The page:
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Mis lecture 2
 

Mis lecture 2

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    Mis lecture 2 Mis lecture 2 Presentation Transcript

    • Management Information Systems Chapter 2: Global E-Business: How Businesses use Information Systems 2.1 BUSINESS PROCESSES AND INFORMATION SYSTEMS Business processes: • Work is organized, coordinated, and focused to produce a valuable product or service • Concrete work flows of material, information, and knowledge—sets of activities • Unique ways to coordinate work, information, and knowledge • Ways in which management chooses to coordinate work • Information systems help organizations achieve great efficiencies by automating parts of processes • IS also contributes to completely rethinking processes. • Business processes typically span several different functional areas. 2.1
    • Management Information Systems Chapter 2: Global E-Business: How Businesses use Information Systems 2.1 BUSINESS PROCESSES AND INFORMATION SYSTEMS Table 2.1: Examples of Business Processes Manufacturing and production: Assembling product, checking quality, producing bills of materials Sales and marketing: Identifying customers, creating customer awareness, selling Finance & accounting: Paying creditors, creating financial statements, managing cash accounts Human resources: Hiring employees, evaluating performance, enrolling employees in benefits plans Coordination across department: • Boundary between sales, marketing, manufacturing, and research and development • Group employees from different functional specialties to a complete piece of work 2.2 Example: Order Fulfillment Process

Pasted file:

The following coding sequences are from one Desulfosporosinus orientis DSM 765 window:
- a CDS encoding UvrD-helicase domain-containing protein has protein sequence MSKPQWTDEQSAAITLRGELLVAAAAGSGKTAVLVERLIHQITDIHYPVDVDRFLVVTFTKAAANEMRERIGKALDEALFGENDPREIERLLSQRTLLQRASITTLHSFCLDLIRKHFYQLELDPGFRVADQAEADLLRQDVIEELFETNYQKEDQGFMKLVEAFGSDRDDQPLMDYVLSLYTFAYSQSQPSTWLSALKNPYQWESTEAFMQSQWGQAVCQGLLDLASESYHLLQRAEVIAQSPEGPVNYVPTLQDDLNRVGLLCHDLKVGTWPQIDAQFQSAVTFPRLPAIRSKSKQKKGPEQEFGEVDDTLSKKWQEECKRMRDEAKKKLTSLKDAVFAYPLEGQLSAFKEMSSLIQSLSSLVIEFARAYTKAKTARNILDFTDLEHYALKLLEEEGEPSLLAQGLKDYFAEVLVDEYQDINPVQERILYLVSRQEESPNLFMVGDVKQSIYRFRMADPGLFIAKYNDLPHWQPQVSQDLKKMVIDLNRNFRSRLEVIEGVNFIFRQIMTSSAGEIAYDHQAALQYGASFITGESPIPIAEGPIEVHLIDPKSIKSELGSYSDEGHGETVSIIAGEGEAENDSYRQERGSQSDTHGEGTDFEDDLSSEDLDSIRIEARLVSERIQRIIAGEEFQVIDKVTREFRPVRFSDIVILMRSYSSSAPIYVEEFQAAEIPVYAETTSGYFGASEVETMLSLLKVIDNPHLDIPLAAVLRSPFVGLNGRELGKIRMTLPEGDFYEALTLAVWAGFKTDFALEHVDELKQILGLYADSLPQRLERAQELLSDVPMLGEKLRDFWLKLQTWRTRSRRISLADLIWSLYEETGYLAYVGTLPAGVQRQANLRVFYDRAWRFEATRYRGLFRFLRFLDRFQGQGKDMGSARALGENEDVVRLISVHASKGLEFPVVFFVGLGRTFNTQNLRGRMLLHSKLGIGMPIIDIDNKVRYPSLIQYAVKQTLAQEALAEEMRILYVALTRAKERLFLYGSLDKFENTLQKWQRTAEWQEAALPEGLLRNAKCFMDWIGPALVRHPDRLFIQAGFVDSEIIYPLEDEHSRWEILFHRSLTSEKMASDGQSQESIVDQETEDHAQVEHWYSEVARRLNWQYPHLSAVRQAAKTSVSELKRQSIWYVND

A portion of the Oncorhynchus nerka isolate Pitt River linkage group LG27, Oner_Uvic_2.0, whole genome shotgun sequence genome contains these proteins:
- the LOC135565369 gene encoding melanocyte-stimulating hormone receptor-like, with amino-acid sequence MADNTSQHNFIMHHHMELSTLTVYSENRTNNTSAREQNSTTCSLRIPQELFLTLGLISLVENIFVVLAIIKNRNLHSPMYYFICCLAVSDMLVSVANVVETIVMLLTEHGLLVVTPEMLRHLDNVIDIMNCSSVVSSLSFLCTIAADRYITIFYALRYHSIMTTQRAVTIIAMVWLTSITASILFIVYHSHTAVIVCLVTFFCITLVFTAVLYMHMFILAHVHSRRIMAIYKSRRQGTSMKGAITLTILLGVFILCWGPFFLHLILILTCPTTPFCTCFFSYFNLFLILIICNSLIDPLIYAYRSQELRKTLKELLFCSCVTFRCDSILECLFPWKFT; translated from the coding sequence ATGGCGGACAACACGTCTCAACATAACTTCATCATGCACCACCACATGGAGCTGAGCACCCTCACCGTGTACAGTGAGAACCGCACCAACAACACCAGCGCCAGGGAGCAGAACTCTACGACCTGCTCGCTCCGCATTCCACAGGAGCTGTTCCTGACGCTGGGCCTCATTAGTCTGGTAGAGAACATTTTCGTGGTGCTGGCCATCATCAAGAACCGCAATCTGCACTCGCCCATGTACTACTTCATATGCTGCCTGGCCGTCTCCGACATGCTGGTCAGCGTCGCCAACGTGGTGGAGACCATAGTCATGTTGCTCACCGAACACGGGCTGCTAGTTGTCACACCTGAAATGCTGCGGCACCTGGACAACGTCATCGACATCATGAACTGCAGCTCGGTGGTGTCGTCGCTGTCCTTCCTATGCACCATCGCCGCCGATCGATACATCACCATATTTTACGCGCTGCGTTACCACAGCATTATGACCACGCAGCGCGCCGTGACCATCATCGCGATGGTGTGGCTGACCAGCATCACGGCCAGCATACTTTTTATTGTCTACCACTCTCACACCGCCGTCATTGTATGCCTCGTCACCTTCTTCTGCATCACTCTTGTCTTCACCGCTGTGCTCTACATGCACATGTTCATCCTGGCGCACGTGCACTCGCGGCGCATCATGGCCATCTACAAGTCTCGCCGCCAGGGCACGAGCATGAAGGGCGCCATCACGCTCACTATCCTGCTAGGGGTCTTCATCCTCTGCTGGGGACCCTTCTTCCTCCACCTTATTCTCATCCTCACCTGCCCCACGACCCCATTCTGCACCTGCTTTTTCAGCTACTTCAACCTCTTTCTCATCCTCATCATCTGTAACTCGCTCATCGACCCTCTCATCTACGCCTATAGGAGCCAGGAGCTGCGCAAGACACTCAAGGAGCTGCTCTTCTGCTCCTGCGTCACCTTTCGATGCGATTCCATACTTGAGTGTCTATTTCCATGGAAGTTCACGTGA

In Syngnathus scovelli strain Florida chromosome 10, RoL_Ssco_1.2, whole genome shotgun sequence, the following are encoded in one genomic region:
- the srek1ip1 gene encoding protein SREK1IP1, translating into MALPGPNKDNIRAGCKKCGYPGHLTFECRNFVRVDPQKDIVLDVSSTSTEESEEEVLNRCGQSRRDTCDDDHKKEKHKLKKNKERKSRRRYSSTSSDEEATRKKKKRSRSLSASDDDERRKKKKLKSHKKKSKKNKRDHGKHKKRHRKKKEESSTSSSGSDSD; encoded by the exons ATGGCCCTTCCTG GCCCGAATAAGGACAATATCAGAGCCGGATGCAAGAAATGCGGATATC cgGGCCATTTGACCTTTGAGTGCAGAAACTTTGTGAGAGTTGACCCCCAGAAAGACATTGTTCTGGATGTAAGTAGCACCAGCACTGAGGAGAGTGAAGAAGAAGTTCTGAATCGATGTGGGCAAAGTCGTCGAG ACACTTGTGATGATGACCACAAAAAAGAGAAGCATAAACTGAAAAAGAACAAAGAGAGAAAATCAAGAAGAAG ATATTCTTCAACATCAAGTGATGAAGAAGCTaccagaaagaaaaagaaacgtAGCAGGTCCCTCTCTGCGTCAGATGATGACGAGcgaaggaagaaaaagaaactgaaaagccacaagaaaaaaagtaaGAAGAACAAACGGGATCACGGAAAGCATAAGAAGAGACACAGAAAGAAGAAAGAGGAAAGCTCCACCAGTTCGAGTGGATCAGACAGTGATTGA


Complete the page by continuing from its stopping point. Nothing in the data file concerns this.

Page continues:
• Management Information Systems Chapter 2: Global E-Business: How Businesses use Information Systems 2.1 BUSINESS PROCESSES AND INFORMATION SYSTEMS Coordination across department The Order Fulfillment Process 2.3 Figure 2-1
    • Management Information Systems Chapter 2: Global E-Business: How Businesses use Information Systems 2.1 BUSINESS PROCESSES AND INFORMATION SYSTEMS How Information Technology enhances business processes: • Efficiency: increasing the efficiency of costing processes • Transforming: enabling entirely new processes that are capable of transforming the business.  Automate many steps in business processes  New technology can actually change the flow of information Amazon has become the largest book retailer in the United States on the strength of its huge online inventory and recommender system. It has no rivals in size and scope. 2.4